And still, I was sur­prised to re­ceive an App Review mes­sage. I had­n’t sub­mit­ted a new up­date for WorldAnimals. The app was still work­ing well, with zero crashes and a hand­ful of new down­loads every month. My boss had even shown me last week that he had down­loaded my app on his phone for his daugh­ter–we played the game to­gether dur­ing a work meet­ing and laughed at the silly an­i­mal sounds. In my mind, there was no rea­son I should be re­ceiv­ing a vaguely threat­en­ing mes­sage from Apple’s App Review sys­tem.

Well, it turns out, Apple’s prob­lem with my app was the fact that I was­n’t up­dat­ing it.

I opened the mes­sage and was greeted with the App Store Improvement Notice”. I was es­sen­tially told that I had­n’t up­dated my app in three years and now it counts as out­dated. I needed to up­date the app within 90 days or it would get au­to­mat­i­cally taken down.

The mes­sage I re­ceived from the App Store Review told me my app was oudated”.

Never mind the fact that my app has a 5-star rat­ing and was still be­ing down­loaded, with no com­plaints from any of my users. Also dis­re­gard the fact that I had other highly-rated apps up on the App Store, some of which had been up­dated much more re­cently than July 2019, clearly show­ing that I have not aban­doned these apps en­tirely. If there had been an ac­tual re­viewer who checked my out­dated app, they would have dis­cov­ered that I ar­chi­tected the app from the be­gin­ning to dy­nam­i­cally scale the UI so it re­sizes to fit the lat­est iPhone de­vices. All these could be sig­nals that in­di­cate to Apple that this is not a garbage-filled scam app that is low­er­ing the qual­ity of their App Store.

Many other de­vel­op­ers have com­plained about this dra­con­ian mea­sure. The de­ci­sion to re­move out­dated apps places a dis­pro­por­tional bur­den on in­die de­vel­op­ers and hob­by­ists be­cause they might not have time or re­sources to re­visit these old apps. Just hav­ing an ac­tive Apple de­vel­oper mem­ber­ship costs $99 a year. It feels a bit like ex­tor­tion when the plat­form, which you al­ready paid to pub­lish your app once, is now re­quir­ing you to con­tinue re­new­ing your mem­ber­ship to make that same app stay avail­able.

Beyond the fi­nan­cial cost, what is the most in­sult­ing to me about Apple’s pol­icy is how poorly thought out their mea­sure of quality” is for apps. The mes­sage con­tains two sep­a­rate state­ments about my app: (1) it has­n’t been up­dated in three years, and (2) it does­n’t meet a minimum down­load thresh­old.” Fixing ei­ther of those so-called prob­lems does­n’t mag­i­cally mean my app will be a high-qual­ity, pos­i­tive ex­pe­ri­ence for users.

There is ab­solutely no re­quire­ment for what is con­tained in the app up­date since Apple only states, the app will re­main avail­able if an app up­date is sub­mit­ted and ap­proved within 90 days.” At least in Google’s case, the Play Store re­quires an up­date to their min­i­mum tar­get level API which en­sures that de­vel­op­ers use a newer ver­sion of Android Studio.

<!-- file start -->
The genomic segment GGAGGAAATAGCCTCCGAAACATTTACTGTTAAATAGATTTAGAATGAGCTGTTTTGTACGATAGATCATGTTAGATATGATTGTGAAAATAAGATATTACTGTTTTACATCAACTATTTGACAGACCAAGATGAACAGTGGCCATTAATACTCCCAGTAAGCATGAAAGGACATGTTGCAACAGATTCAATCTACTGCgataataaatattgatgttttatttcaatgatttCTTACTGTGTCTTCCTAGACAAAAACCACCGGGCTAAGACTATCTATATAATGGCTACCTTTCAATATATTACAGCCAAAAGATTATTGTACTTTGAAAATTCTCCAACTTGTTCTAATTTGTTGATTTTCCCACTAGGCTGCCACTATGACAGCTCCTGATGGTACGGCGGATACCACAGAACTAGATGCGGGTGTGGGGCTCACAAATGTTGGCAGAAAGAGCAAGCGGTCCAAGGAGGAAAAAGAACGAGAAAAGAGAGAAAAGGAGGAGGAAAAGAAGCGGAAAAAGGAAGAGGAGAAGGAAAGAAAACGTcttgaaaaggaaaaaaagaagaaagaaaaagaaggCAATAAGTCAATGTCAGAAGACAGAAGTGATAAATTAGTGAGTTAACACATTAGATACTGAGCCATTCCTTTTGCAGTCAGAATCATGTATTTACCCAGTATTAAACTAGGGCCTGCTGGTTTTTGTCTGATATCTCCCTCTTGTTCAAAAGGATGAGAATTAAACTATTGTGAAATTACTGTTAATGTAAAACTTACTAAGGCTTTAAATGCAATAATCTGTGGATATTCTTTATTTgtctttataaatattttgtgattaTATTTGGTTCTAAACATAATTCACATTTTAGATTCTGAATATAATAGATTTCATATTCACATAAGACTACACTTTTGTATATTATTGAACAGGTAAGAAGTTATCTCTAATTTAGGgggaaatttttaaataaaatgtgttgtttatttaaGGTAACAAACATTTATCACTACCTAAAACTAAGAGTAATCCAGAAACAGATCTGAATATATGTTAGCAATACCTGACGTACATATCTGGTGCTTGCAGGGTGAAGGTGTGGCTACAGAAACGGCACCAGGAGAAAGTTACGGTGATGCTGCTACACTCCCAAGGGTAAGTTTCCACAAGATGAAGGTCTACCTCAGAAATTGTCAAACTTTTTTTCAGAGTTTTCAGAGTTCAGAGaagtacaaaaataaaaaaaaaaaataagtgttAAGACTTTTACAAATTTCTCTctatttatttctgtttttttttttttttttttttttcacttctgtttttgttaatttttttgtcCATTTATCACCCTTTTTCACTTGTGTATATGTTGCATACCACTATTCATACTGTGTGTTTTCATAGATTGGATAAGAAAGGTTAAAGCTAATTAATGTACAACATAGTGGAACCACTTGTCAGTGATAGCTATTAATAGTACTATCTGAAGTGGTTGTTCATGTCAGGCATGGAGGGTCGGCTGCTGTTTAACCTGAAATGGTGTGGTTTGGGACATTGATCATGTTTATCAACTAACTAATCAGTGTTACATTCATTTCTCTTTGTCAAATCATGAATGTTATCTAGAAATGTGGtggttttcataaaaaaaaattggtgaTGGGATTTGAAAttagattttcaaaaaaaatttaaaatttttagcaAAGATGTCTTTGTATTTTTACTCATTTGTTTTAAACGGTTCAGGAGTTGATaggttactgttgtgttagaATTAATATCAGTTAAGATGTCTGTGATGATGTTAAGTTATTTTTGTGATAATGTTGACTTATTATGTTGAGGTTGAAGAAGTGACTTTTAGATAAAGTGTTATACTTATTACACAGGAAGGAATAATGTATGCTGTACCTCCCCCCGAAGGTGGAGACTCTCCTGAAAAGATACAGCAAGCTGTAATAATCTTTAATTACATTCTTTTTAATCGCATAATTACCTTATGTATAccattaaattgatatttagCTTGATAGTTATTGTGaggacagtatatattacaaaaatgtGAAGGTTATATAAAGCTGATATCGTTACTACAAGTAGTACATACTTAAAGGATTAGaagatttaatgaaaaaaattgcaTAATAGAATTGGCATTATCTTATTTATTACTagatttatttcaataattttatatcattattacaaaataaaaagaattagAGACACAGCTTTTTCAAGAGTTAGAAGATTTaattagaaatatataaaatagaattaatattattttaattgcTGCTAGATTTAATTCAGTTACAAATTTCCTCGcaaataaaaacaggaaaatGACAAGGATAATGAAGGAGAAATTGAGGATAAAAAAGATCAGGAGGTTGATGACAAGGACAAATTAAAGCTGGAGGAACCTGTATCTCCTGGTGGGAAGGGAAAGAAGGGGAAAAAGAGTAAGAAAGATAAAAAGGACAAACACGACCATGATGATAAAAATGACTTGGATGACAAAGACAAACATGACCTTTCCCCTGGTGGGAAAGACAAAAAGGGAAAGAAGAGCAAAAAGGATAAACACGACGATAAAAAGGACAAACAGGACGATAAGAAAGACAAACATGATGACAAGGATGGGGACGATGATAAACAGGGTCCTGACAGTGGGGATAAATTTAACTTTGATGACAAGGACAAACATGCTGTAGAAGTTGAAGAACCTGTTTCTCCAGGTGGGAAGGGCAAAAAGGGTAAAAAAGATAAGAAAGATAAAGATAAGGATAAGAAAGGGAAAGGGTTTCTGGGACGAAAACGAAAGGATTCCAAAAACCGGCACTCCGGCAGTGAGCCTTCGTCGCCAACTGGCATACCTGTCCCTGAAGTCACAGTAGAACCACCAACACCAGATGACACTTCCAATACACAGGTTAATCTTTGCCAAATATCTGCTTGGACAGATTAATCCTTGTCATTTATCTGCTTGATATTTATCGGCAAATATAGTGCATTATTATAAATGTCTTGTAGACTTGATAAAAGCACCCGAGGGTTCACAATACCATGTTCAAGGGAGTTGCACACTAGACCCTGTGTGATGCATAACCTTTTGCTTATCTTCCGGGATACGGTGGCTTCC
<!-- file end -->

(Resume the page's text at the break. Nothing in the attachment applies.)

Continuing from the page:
The in­ten­tion be­hind Apple and Google’s poli­cies is to force de­vel­op­ers to make sure their apps run suc­cess­fully on the lat­est de­vices and op­er­at­ing sys­tems. Apple claims that the App Store im­prove­ment process will im­prove user ex­pe­ri­ence be­cause keeping apps up to date to con­form with mod­ern screen sizes, SDKs, APIs […] en­sures users can have a great ex­pe­ri­ence with any app they get from the App Store”. But my app was al­ready work­ing cor­rectly, mak­ing this up­date use­less and per­for­ma­tive.

My app was work­ing well even on the lat­est iPhone and iPad de­vices.

Even more frus­trat­ing is that while the app it­self runs fine on all the lat­est end-user de­vices, Apple’s de­vel­op­ment ecosys­tem has changed rapidly over the last three years. My old code sim­ply did not work any­more with the lat­est ver­sions of Xcode. So I had to spend four hours on Saturday up­grad­ing all my plat­form li­braries sim­ply so that I could com­pile the damn app. And all this ef­fort was ul­ti­mately in or­der to just change the build ver­sion num­ber from 1.0” to 1.1”. The UI and func­tion­al­ity re­mained un­changed since it had al­ready been work­ing as in­tended!

And to add in­sult to in­jury, Apple tells me I could have avoided all this pain if my app was be­ing down­loaded above a minimum down­load thresh­old”. The pol­icy is com­pletely silent on what this down­load num­ber needs to be to avoid get­ting flagged as out­dated–is it hun­dreds or thou­sands or hun­dreds of thou­sands of down­loads a month? This seems like an ex­plicit carve-out in the pol­icy for apps with ma­jor mar­ket­ing bud­gets. According to in­dus­try re­search, the to­tal mar­ket­ing spend for app in­stalls is pro­jected to be $61.1 bil­lion in 2022. So it seems like an in­cred­i­bly bad faith ar­gu­ment to claim that a higher down­load rate means bet­ter qual­ity apps. All a higher down­load rate means is that more money was prob­a­bly spent to mar­ket and op­ti­mize app in­stalls.

The over­all mes­sage that this crack­down sends is that Apple does­n’t care about about small and in­de­pen­dent de­vel­op­ers. For in­stance, the App Store could fac­tor in:

* Historical be­hav­ior of the de­vel­oper (ie. up­dat­ing other apps)

* Number of ac­tive ses­sions, es­pe­cially for the lat­est de­vices and plat­form ver­sions